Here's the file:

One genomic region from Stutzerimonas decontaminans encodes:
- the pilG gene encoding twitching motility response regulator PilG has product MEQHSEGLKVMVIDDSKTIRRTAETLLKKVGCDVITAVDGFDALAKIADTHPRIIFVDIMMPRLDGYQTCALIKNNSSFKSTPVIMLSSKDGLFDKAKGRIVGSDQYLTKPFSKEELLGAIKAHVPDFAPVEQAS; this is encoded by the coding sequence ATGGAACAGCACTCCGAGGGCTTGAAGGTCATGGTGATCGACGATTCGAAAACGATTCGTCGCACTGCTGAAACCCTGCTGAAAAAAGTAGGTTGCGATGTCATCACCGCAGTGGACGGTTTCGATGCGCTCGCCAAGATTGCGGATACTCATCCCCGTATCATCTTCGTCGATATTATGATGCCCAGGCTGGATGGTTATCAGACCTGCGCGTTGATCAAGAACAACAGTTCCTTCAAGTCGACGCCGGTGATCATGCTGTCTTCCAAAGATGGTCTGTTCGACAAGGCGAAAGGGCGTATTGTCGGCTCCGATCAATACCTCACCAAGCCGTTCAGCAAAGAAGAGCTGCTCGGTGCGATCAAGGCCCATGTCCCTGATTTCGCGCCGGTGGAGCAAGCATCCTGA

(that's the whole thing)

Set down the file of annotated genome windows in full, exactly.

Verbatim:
One genomic region from Stutzerimonas decontaminans encodes:
- the pilG gene encoding twitching motility response regulator PilG has product MEQHSEGLKVMVIDDSKTIRRTAETLLKKVGCDVITAVDGFDALAKIADTHPRIIFVDIMMPRLDGYQTCALIKNNSSFKSTPVIMLSSKDGLFDKAKGRIVGSDQYLTKPFSKEELLGAIKAHVPDFAPVEQAS; this is encoded by the coding sequence ATGGAACAGCACTCCGAGGGCTTGAAGGTCATGGTGATCGACGATTCGAAAACGATTCGTCGCACTGCTGAAACCCTGCTGAAAAAAGTAGGTTGCGATGTCATCACCGCAGTGGACGGTTTCGATGCGCTCGCCAAGATTGCGGATACTCATCCCCGTATCATCTTCGTCGATATTATGATGCCCAGGCTGGATGGTTATCAGACCTGCGCGTTGATCAAGAACAACAGTTCCTTCAAGTCGACGCCGGTGATCATGCTGTCTTCCAAAGATGGTCTGTTCGACAAGGCGAAAGGGCGTATTGTCGGCTCCGATCAATACCTCACCAAGCCGTTCAGCAAAGAAGAGCTGCTCGGTGCGATCAAGGCCCATGTCCCTGATTTCGCGCCGGTGGAGCAAGCATCCTGA